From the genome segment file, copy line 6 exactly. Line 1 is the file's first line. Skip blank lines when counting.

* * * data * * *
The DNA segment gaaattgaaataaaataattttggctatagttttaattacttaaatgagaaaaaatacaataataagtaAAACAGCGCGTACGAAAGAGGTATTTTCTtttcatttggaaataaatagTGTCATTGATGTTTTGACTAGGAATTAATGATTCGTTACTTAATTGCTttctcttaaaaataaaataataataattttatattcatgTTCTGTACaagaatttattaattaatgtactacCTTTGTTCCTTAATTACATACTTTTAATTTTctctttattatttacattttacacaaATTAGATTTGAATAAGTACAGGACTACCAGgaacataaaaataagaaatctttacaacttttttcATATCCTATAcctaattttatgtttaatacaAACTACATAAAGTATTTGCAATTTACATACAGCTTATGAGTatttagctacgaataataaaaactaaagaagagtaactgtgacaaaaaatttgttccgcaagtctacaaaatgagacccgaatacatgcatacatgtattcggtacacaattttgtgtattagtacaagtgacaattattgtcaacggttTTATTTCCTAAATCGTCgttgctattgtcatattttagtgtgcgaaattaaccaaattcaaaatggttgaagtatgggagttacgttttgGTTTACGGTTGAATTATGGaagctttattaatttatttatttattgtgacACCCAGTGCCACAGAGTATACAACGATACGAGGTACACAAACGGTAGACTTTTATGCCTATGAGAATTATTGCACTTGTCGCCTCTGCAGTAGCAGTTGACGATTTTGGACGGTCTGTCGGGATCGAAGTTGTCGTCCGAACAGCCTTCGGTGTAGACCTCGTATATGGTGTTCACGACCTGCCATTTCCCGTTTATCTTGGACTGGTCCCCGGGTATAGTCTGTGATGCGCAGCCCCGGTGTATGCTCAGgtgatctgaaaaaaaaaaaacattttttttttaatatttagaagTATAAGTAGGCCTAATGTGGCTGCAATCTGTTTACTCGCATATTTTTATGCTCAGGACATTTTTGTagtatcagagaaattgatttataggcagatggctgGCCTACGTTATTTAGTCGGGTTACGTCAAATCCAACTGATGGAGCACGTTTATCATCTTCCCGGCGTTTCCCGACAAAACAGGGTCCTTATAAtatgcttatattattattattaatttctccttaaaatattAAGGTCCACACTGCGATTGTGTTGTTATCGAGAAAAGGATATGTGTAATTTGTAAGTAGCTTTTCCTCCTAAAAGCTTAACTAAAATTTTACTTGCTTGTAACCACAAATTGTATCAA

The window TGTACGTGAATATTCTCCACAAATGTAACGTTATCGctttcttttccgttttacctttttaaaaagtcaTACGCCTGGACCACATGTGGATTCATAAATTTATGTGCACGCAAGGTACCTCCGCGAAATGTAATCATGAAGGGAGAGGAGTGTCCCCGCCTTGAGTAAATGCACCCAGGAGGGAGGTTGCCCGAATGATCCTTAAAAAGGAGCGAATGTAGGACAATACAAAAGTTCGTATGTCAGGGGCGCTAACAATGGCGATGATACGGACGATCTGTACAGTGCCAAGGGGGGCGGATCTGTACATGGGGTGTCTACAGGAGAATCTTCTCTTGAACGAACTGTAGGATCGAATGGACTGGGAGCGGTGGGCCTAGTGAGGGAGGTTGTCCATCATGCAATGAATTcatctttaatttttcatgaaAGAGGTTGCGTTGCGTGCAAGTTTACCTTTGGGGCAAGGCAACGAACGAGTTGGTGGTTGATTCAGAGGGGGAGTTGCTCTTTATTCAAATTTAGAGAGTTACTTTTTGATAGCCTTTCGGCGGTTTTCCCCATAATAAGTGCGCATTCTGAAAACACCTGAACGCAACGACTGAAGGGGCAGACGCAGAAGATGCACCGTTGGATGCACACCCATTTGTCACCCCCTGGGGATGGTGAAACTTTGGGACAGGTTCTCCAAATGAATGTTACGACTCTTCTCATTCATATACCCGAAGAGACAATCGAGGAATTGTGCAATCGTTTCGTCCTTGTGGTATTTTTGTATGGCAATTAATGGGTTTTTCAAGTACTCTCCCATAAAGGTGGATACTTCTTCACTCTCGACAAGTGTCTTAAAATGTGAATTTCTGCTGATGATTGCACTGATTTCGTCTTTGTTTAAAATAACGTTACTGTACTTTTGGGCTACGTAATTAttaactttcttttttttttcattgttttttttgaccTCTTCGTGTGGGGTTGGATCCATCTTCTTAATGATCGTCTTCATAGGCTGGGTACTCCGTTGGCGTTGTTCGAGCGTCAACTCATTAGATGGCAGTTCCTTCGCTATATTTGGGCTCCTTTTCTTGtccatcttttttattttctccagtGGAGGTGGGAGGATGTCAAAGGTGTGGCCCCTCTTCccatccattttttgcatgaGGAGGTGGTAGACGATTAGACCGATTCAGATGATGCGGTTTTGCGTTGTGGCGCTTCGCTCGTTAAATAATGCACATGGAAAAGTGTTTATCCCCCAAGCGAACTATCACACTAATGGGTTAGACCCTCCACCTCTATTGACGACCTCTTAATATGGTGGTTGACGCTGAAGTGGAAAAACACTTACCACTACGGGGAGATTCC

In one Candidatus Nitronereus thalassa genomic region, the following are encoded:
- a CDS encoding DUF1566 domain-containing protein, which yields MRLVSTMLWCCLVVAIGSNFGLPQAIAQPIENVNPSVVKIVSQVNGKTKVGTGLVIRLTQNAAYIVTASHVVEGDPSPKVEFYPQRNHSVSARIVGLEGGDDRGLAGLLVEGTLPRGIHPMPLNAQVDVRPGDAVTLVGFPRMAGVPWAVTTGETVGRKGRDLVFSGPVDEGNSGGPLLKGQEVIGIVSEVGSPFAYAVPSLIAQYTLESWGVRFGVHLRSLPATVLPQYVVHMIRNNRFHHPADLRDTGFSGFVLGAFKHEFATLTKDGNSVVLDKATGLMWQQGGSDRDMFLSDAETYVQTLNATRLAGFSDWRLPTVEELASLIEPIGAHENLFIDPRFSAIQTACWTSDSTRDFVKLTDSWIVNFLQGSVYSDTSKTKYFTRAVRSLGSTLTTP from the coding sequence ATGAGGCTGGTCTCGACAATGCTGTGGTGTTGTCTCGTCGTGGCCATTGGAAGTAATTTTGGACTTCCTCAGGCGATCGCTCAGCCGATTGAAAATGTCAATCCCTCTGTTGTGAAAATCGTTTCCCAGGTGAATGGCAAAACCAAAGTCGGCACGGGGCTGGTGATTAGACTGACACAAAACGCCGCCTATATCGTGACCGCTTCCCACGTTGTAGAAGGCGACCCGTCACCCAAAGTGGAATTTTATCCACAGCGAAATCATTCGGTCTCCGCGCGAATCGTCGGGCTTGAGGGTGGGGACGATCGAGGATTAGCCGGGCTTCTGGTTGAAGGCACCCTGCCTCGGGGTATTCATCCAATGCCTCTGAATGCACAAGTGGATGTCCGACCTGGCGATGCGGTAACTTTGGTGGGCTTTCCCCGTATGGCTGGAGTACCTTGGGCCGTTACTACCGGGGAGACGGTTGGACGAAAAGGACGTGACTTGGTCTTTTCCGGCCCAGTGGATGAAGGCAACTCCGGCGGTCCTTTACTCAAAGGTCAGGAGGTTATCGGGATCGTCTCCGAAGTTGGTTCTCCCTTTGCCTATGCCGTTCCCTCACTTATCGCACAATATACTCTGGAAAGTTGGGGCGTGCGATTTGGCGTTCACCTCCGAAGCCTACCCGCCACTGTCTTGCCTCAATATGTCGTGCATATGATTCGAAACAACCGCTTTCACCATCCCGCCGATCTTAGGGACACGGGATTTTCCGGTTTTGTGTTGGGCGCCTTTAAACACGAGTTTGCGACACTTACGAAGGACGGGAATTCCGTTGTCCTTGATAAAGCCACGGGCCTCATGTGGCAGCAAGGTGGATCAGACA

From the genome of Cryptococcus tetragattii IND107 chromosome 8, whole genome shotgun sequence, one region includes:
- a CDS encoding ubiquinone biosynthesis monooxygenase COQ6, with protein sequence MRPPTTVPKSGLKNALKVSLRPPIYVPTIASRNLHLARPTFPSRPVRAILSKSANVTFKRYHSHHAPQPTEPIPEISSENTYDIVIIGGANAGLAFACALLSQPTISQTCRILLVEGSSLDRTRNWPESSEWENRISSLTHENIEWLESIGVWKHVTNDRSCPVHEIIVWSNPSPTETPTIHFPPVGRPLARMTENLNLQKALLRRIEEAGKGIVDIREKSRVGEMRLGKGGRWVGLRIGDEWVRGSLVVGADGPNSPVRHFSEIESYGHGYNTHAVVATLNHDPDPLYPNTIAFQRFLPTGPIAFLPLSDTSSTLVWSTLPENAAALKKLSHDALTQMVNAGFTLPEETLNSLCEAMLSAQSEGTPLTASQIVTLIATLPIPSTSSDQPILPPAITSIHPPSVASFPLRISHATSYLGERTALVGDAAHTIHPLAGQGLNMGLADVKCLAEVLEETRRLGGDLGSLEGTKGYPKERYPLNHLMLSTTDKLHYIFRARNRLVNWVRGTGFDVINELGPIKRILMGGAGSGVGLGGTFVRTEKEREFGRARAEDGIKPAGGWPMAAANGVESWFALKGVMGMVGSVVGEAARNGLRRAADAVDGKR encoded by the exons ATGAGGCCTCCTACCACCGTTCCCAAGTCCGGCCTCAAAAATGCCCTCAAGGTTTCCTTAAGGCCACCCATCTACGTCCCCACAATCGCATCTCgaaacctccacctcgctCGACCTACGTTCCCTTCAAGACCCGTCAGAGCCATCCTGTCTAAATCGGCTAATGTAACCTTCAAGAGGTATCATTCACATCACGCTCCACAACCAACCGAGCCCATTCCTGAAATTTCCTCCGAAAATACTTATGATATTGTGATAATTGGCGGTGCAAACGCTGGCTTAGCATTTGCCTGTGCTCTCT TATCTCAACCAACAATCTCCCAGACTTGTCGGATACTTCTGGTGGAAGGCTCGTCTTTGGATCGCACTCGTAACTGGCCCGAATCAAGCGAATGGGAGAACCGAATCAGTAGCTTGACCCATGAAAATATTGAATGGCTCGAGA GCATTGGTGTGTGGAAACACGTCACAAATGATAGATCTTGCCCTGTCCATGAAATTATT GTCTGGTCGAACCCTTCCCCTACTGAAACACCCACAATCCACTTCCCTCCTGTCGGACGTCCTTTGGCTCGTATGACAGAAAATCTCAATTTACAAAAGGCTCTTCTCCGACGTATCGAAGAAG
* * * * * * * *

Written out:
- a CDS encoding ubiquinone biosynthesis monooxygenase COQ6, with protein sequence MRPPTTVPKSGLKNALKVSLRPPIYVPTIASRNLHLARPTFPSRPVRAILSKSANVTFKRYHSHHAPQPTEPIPEISSENTYDIVIIGGANAGLAFACALLSQPTISQTCRILLVEGSSLDRTRNWPESSEWENRISSLTHENIEWLESIGVWKHVTNDRSCPVHEIIVWSNPSPTETPTIHFPPVGRPLARMTENLNLQKALLRRIEEAGKGIVDIREKSRVGEMRLGKGGRWVGLRIGDEWVRGSLVVGADGPNSPVRHFSEIESYGHGYNTHAVVATLNHDPDPLYPNTIAFQRFLPTGPIAFLPLSDTSSTLVWSTLPENAAALKKLSHDALTQMVNAGFTLPEETLNSLCEAMLSAQSEGTPLTASQIVTLIATLPIPSTSSDQPILPPAITSIHPPSVASFPLRISHATSYLGERTALVGDAAHTIHPLAGQGLNMGLADVKCLAEVLEETRRLGGDLGSLEGTKGYPKERYPLNHLMLSTTDKLHYIFRARNRLVNWVRGTGFDVINELGPIKRILMGGAGSGVGLGGTFVRTEKEREFGRARAEDGIKPAGGWPMAAANGVESWFALKGVMGMVGSVVGEAARNGLRRAADAVDGKR encoded by the exons ATGAGGCCTCCTACCACCGTTCCCAAGTCCGGCCTCAAAAATGCCCTCAAGGTTTCCTTAAGGCCACCCATCTACGTCCCCACAATCGCATCTCgaaacctccacctcgctCGACCTACGTTCCCTTCAAGACCCGTCAGAGCCATCCTGTCTAAATCGGCTAATGTAACCTTCAAGAGGTATCATTCACATCACGCTCCACAACCAACCGAGCCCATTCCTGAAATTTCCTCCGAAAATACTTATGATATTGTGATAATTGGCGGTGCAAACGCTGGCTTAGCATTTGCCTGTGCTCTCT TATCTCAACCAACAATCTCCCAGACTTGTCGGATACTTCTGGTGGAAGGCTCGTCTTTGGATCGCACTCGTAACTGGCCCGAATCAAGCGAATGGGAGAACCGAATCAGTAGCTTGACCCATGAAAATATTGAATGGCTCGAGA GCATTGGTGTGTGGAAACACGTCACAAATGATAGATCTTGCCCTGTCCATGAAATTATT GTCTGGTCGAACCCTTCCCCTACTGAAACACCCACAATCCACTTCCCTCCTGTCGGACGTCCTTTGGCTCGTATGACAGAAAATCTCAATTTACAAAAGGCTCTTCTCCGACGTATCGAAGAAG